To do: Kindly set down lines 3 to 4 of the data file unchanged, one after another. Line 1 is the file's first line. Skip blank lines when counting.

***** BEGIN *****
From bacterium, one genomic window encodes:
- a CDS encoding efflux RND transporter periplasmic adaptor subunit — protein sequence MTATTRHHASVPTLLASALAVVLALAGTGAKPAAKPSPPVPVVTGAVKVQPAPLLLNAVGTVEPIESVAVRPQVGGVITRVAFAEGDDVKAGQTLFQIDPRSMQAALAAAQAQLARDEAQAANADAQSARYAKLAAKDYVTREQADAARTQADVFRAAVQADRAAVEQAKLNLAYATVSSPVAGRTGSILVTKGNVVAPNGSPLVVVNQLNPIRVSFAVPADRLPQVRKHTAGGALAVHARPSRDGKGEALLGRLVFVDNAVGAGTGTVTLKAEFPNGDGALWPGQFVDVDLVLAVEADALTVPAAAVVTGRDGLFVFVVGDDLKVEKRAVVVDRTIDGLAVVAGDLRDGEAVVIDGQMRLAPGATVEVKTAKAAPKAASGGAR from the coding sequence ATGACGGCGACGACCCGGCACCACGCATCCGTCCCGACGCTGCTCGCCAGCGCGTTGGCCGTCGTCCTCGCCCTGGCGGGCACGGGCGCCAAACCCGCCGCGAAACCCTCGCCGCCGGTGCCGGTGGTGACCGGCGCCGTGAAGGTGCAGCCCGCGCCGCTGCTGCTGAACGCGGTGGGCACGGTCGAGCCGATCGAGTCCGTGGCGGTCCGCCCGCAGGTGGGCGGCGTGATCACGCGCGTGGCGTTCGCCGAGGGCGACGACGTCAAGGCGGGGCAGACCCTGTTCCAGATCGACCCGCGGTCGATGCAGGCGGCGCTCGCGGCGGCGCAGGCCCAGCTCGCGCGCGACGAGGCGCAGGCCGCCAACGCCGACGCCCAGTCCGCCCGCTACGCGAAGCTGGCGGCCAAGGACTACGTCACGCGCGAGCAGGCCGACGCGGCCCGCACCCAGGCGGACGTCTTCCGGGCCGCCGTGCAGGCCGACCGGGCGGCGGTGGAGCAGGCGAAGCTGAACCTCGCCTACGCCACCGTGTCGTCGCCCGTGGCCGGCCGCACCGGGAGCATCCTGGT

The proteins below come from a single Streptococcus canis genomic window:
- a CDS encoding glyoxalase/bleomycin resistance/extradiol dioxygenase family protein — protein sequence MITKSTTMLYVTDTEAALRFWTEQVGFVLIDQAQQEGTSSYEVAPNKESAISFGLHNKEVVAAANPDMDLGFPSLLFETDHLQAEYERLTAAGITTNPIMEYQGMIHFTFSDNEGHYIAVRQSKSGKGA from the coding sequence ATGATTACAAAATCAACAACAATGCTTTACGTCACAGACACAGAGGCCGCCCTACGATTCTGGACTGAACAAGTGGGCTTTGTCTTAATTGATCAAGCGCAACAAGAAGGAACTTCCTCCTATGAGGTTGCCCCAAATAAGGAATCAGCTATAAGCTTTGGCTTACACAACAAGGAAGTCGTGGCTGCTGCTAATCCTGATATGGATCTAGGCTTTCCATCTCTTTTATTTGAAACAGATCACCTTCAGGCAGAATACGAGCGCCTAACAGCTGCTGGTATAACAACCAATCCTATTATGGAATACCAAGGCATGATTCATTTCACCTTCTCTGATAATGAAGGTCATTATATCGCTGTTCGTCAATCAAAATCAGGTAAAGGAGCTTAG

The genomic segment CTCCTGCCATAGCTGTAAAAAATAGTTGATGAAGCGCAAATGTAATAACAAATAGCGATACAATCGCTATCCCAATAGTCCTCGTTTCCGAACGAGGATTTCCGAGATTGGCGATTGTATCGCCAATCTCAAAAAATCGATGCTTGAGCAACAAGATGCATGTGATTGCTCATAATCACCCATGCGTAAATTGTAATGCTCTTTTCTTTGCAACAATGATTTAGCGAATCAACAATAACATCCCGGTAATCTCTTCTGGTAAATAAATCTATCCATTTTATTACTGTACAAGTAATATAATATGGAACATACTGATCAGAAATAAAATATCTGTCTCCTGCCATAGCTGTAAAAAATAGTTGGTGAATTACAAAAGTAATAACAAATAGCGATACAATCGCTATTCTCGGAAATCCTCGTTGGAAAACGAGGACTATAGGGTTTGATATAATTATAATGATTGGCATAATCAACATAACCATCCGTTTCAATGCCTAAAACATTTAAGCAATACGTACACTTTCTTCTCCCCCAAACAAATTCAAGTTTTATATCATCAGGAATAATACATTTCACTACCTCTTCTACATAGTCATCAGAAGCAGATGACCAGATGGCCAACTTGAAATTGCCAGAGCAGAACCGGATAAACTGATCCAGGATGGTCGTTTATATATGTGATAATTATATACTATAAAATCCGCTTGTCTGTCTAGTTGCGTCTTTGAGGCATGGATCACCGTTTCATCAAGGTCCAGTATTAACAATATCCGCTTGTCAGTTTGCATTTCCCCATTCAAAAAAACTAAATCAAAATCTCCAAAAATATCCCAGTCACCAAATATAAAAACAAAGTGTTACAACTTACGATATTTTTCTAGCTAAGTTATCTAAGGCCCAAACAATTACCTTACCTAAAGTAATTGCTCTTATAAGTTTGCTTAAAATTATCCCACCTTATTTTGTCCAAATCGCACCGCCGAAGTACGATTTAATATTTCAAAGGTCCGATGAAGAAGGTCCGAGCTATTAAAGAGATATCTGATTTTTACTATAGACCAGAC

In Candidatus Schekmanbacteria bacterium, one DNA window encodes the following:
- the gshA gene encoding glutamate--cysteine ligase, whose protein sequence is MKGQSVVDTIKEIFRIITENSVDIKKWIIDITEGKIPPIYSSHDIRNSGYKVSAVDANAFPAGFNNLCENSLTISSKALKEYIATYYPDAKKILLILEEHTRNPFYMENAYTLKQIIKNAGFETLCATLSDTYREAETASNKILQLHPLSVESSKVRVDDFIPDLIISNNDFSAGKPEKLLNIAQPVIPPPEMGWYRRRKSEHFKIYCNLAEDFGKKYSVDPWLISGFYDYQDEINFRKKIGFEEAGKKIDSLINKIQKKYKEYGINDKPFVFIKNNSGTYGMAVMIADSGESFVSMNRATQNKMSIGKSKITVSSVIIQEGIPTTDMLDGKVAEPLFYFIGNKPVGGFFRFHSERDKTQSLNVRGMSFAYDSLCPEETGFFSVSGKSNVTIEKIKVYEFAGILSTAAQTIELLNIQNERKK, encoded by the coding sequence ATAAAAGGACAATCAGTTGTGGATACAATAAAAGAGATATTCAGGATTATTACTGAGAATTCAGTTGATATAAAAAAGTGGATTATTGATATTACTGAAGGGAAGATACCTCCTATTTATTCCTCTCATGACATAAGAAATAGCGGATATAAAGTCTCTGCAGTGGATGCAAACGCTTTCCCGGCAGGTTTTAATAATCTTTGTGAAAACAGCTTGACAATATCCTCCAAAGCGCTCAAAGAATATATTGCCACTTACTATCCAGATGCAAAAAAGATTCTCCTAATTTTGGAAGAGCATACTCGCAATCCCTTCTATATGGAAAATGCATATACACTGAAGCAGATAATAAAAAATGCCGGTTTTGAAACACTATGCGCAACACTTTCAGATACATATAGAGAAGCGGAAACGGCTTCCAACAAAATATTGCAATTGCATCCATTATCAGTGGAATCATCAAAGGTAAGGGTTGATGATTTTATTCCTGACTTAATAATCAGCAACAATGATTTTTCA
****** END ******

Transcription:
The proteins below come from a single Streptococcus canis genomic window:
- a CDS encoding glyoxalase/bleomycin resistance/extradiol dioxygenase family protein — protein sequence MITKSTTMLYVTDTEAALRFWTEQVGFVLIDQAQQEGTSSYEVAPNKESAISFGLHNKEVVAAANPDMDLGFPSLLFETDHLQAEYERLTAAGITTNPIMEYQGMIHFTFSDNEGHYIAVRQSKSGKGA from the coding sequence ATGATTACAAAATCAACAACAATGCTTTACGTCACAGACACAGAGGCCGCCCTACGATTCTGGACTGAACAAGTGGGCTTTGTCTTAATTGATCAAGCGCAACAAGAAGGAACTTCCTCCTATGAGGTTGCCCCAAATAAGGAATCAGCTATAAGCTTTGGCTTACACAACAAGGAAGTCGTGGCTGCTGCTAATCCTGATATGGATCTAGGCTTTCCATCTCTTTTATTTGAAACAGATCACCTTCAGGCAGAATACGAGCGCCTAACAGCTGCTGGTATAACAACCAATCCTATTATGGAATACCAAGGCATGATTCATTTCACCTTCTCTGATAATGAAGGTCATTATATCGCTGTTCGTCAATCAAAATCAGGTAAAGGAGCTTAG